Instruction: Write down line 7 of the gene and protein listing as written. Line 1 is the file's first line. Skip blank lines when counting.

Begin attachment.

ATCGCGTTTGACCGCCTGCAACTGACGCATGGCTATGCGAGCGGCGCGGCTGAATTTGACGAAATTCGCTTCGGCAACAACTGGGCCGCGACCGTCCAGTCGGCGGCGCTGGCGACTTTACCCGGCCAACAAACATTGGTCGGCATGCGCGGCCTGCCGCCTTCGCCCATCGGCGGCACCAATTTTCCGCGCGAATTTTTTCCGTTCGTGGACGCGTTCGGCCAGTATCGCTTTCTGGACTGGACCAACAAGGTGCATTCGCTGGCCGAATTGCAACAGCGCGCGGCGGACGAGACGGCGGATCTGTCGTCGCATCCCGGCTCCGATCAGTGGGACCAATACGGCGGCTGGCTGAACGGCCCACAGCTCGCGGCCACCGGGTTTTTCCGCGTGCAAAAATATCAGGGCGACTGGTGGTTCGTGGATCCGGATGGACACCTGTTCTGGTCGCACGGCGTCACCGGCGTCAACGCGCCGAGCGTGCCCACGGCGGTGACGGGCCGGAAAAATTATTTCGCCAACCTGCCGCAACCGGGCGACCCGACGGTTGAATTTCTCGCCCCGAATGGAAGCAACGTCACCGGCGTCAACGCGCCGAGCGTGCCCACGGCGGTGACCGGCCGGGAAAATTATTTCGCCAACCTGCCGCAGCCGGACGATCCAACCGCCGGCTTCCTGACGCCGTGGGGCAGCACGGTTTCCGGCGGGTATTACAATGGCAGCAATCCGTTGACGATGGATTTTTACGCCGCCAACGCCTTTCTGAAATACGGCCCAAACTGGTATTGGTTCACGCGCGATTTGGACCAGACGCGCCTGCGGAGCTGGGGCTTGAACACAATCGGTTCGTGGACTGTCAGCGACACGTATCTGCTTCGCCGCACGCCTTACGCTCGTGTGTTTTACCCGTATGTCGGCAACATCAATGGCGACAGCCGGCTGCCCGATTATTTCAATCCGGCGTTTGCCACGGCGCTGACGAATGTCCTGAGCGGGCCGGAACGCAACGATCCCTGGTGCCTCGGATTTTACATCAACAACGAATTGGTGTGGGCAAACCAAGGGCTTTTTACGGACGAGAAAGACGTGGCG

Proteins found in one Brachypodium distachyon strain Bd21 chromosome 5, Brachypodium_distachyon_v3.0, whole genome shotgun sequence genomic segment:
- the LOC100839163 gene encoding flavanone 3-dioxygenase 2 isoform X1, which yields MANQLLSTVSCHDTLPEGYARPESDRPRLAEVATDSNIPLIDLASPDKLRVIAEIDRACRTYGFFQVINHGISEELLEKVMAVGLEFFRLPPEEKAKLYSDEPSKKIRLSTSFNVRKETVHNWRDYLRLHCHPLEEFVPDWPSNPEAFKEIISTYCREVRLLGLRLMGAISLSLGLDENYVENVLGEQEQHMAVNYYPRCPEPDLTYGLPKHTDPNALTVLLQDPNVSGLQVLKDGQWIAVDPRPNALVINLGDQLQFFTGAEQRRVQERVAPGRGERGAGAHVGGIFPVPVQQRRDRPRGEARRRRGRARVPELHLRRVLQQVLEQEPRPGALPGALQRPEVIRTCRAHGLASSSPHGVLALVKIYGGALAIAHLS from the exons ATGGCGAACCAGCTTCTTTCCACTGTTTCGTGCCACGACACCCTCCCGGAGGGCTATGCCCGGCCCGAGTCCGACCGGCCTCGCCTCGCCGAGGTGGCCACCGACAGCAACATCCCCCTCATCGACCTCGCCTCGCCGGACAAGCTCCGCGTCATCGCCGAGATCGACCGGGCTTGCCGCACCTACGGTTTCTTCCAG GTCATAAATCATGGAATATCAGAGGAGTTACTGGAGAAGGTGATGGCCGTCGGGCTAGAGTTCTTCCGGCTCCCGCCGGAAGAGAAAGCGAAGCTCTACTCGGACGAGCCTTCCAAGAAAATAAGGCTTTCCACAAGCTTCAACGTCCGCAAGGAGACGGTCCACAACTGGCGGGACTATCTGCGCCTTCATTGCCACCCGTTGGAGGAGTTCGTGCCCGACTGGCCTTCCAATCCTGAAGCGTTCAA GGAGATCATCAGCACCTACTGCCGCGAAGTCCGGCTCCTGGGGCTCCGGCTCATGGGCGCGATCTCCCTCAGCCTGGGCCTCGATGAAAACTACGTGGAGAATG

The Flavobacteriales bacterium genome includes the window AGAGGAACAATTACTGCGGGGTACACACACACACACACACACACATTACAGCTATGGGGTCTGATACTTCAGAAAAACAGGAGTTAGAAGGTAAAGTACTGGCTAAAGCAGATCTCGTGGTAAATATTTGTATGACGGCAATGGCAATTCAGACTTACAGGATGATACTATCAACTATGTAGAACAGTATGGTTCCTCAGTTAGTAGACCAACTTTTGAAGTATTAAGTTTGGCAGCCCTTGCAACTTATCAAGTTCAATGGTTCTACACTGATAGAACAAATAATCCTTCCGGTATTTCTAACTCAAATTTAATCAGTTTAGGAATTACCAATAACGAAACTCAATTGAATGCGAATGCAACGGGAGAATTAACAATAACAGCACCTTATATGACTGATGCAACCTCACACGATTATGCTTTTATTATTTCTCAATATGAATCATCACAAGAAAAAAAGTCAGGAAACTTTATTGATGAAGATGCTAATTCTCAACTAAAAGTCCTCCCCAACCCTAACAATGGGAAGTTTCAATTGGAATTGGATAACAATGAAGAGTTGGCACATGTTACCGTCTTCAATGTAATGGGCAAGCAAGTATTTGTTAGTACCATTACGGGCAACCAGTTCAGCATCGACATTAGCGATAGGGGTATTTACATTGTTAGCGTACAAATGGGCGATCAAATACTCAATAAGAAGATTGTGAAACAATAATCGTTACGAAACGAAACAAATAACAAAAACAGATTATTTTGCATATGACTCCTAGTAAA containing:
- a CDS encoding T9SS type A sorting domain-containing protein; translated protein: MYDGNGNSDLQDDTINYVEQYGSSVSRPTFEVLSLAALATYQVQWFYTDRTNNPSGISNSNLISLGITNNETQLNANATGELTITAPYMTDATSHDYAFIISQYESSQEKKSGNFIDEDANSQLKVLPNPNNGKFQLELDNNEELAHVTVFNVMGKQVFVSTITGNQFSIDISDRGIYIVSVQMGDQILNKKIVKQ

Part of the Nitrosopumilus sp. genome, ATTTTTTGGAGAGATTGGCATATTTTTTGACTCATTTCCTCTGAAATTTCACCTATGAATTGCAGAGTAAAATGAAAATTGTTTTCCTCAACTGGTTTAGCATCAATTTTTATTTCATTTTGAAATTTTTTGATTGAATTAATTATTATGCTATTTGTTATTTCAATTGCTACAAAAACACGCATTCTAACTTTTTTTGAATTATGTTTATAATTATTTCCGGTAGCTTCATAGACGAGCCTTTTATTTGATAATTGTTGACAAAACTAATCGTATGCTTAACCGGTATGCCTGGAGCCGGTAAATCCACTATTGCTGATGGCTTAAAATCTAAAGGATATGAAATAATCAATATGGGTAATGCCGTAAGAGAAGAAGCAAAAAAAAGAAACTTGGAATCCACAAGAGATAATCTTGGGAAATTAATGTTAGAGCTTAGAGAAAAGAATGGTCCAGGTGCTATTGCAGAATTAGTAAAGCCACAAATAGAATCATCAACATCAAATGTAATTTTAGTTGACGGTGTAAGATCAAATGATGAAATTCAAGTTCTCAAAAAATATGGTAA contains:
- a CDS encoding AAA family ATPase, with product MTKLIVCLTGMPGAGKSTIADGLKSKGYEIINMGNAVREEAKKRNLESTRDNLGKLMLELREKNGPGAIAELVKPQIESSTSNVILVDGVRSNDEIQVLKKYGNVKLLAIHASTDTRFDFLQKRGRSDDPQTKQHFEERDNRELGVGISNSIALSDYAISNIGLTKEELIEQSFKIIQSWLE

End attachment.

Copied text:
- a CDS encoding AAA family ATPase, with product MTKLIVCLTGMPGAGKSTIADGLKSKGYEIINMGNAVREEAKKRNLESTRDNLGKLMLELREKNGPGAIAELVKPQIESSTSNVILVDGVRSNDEIQVLKKYGNVKLLAIHASTDTRFDFLQKRGRSDDPQTKQHFEERDNRELGVGISNSIALSDYAISNIGLTKEELIEQSFKIIQSWLE